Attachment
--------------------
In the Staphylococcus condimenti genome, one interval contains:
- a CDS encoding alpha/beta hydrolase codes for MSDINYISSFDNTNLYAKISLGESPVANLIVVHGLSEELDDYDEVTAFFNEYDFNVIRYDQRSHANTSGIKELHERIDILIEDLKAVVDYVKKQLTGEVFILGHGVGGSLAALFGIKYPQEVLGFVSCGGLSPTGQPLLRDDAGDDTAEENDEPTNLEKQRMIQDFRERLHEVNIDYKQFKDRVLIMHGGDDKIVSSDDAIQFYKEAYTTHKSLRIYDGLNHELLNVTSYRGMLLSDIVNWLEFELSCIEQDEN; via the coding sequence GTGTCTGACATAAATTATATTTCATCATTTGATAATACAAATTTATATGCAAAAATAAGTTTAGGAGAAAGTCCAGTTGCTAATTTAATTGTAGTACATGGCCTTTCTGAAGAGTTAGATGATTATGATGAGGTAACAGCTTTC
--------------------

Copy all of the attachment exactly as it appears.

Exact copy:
In the Staphylococcus condimenti genome, one interval contains:
- a CDS encoding alpha/beta hydrolase codes for MSDINYISSFDNTNLYAKISLGESPVANLIVVHGLSEELDDYDEVTAFFNEYDFNVIRYDQRSHANTSGIKELHERIDILIEDLKAVVDYVKKQLTGEVFILGHGVGGSLAALFGIKYPQEVLGFVSCGGLSPTGQPLLRDDAGDDTAEENDEPTNLEKQRMIQDFRERLHEVNIDYKQFKDRVLIMHGGDDKIVSSDDAIQFYKEAYTTHKSLRIYDGLNHELLNVTSYRGMLLSDIVNWLEFELSCIEQDEN; via the coding sequence GTGTCTGACATAAATTATATTTCATCATTTGATAATACAAATTTATATGCAAAAATAAGTTTAGGAGAAAGTCCAGTTGCTAATTTAATTGTAGTACATGGCCTTTCTGAAGAGTTAGATGATTATGATGAGGTAACAGCTTTC